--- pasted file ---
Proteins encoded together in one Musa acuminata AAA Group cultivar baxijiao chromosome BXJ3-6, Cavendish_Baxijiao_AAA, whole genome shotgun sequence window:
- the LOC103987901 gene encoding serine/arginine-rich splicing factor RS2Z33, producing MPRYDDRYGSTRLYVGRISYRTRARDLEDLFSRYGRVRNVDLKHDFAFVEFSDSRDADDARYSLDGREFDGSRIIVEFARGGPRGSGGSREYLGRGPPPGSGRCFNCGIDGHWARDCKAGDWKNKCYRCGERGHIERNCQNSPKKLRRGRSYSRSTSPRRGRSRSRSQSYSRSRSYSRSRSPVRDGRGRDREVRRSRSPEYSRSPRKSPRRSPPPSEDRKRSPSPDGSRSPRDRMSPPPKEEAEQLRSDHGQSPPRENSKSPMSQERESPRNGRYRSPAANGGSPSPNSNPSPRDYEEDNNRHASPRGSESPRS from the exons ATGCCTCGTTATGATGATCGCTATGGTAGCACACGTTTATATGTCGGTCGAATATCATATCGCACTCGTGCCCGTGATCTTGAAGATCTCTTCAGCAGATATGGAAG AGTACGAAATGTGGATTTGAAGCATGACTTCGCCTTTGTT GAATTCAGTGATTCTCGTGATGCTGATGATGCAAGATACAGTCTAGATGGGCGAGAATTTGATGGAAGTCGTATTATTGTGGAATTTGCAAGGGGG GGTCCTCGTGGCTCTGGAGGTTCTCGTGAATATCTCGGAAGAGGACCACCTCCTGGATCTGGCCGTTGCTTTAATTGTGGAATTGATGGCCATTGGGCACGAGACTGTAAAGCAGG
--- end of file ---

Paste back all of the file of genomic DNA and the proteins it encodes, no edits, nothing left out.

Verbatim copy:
Proteins encoded together in one Musa acuminata AAA Group cultivar baxijiao chromosome BXJ3-6, Cavendish_Baxijiao_AAA, whole genome shotgun sequence window:
- the LOC103987901 gene encoding serine/arginine-rich splicing factor RS2Z33, producing MPRYDDRYGSTRLYVGRISYRTRARDLEDLFSRYGRVRNVDLKHDFAFVEFSDSRDADDARYSLDGREFDGSRIIVEFARGGPRGSGGSREYLGRGPPPGSGRCFNCGIDGHWARDCKAGDWKNKCYRCGERGHIERNCQNSPKKLRRGRSYSRSTSPRRGRSRSRSQSYSRSRSYSRSRSPVRDGRGRDREVRRSRSPEYSRSPRKSPRRSPPPSEDRKRSPSPDGSRSPRDRMSPPPKEEAEQLRSDHGQSPPRENSKSPMSQERESPRNGRYRSPAANGGSPSPNSNPSPRDYEEDNNRHASPRGSESPRS from the exons ATGCCTCGTTATGATGATCGCTATGGTAGCACACGTTTATATGTCGGTCGAATATCATATCGCACTCGTGCCCGTGATCTTGAAGATCTCTTCAGCAGATATGGAAG AGTACGAAATGTGGATTTGAAGCATGACTTCGCCTTTGTT GAATTCAGTGATTCTCGTGATGCTGATGATGCAAGATACAGTCTAGATGGGCGAGAATTTGATGGAAGTCGTATTATTGTGGAATTTGCAAGGGGG GGTCCTCGTGGCTCTGGAGGTTCTCGTGAATATCTCGGAAGAGGACCACCTCCTGGATCTGGCCGTTGCTTTAATTGTGGAATTGATGGCCATTGGGCACGAGACTGTAAAGCAGG